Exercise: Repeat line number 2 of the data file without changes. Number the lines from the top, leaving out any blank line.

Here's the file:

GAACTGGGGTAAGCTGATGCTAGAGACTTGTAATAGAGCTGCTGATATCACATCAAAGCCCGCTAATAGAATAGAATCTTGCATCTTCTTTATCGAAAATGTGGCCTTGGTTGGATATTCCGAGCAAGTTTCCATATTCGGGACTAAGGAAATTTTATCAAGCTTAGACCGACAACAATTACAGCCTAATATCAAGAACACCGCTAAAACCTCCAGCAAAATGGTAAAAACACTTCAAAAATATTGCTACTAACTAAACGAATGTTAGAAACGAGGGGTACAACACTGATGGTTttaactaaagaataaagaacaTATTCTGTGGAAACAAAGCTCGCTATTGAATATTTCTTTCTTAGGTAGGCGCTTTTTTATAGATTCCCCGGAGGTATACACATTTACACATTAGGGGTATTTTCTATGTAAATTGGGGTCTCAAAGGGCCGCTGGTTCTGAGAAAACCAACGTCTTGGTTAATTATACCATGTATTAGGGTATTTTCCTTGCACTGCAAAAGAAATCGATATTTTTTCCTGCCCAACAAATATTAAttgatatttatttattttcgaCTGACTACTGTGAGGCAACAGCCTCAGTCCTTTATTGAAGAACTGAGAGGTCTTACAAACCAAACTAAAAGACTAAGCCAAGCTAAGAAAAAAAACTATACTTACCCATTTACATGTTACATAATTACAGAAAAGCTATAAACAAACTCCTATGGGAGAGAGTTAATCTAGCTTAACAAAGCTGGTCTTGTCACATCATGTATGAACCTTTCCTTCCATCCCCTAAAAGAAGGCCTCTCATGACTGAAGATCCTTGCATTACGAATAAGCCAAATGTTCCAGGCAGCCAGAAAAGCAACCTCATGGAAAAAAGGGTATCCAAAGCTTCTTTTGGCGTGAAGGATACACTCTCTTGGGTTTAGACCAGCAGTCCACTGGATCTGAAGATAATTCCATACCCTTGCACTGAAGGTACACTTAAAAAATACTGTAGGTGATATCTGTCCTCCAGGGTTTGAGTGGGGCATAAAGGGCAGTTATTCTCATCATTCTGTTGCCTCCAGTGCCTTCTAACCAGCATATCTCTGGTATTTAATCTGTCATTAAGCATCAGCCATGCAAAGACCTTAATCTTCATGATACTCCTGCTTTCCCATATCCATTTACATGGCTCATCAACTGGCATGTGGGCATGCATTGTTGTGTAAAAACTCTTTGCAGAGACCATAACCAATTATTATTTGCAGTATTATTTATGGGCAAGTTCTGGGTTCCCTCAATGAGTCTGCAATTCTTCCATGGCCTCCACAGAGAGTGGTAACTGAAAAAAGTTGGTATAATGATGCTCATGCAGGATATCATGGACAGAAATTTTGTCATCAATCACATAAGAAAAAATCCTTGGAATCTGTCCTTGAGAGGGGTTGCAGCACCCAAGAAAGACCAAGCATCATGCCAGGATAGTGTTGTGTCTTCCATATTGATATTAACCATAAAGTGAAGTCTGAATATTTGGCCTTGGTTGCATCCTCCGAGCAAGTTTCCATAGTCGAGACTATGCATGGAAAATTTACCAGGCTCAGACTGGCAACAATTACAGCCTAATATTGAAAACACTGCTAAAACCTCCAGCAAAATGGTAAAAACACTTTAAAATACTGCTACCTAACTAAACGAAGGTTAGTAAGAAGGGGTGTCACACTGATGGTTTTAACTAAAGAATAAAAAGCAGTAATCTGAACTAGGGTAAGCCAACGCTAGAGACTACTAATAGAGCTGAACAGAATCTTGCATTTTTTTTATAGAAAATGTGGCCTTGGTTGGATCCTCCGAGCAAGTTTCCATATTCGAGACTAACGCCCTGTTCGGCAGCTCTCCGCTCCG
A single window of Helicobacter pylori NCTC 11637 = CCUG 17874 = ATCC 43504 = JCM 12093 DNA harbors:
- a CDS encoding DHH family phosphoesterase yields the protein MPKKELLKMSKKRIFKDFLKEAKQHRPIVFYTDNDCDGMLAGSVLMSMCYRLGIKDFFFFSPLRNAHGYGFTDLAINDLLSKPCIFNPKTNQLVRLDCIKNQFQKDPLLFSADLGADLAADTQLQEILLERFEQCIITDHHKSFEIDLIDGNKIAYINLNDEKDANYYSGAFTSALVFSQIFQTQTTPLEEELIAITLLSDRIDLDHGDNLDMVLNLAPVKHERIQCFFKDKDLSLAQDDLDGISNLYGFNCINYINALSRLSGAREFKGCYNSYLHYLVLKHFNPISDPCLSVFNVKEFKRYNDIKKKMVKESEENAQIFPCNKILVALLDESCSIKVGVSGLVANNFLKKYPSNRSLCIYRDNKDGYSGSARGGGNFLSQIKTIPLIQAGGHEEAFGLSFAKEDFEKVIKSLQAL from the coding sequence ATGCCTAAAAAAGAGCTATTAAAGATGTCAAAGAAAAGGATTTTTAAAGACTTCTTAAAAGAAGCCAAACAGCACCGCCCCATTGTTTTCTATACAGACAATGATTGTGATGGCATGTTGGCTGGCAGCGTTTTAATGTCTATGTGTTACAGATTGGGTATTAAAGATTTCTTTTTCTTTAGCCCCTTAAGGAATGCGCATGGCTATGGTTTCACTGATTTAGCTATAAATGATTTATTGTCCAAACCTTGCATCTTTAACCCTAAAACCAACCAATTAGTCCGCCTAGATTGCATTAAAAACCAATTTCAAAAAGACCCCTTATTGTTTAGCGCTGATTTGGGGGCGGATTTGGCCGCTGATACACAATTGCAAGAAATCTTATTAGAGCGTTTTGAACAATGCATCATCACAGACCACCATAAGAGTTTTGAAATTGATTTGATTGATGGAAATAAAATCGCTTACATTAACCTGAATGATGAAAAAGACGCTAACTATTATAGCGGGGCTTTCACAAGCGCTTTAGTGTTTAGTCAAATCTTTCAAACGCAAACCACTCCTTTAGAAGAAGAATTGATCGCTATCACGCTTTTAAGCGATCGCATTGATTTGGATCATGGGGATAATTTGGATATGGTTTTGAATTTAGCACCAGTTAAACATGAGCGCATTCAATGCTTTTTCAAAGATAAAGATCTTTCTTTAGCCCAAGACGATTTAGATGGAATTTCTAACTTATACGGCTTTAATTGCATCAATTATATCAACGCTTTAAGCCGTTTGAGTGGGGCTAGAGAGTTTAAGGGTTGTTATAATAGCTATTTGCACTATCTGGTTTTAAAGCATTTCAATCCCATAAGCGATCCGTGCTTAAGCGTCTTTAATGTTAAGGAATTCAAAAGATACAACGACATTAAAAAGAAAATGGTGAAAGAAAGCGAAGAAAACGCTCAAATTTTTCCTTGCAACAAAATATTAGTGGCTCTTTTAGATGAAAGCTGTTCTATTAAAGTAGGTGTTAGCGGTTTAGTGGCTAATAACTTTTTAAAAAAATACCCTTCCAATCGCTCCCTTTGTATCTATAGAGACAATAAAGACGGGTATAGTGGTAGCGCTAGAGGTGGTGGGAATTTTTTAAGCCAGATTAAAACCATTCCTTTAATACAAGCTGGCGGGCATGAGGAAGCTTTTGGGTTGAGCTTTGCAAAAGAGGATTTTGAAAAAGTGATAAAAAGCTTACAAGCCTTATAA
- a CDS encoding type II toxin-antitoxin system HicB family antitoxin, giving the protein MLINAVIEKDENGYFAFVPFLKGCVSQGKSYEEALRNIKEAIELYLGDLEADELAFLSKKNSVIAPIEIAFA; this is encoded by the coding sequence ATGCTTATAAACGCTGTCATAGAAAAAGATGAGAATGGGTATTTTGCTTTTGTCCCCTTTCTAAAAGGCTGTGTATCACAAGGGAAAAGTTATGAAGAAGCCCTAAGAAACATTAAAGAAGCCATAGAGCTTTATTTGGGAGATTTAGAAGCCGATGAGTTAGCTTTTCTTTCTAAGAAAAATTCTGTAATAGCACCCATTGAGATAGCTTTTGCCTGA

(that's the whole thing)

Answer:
A single window of Helicobacter pylori NCTC 11637 = CCUG 17874 = ATCC 43504 = JCM 12093 DNA harbors: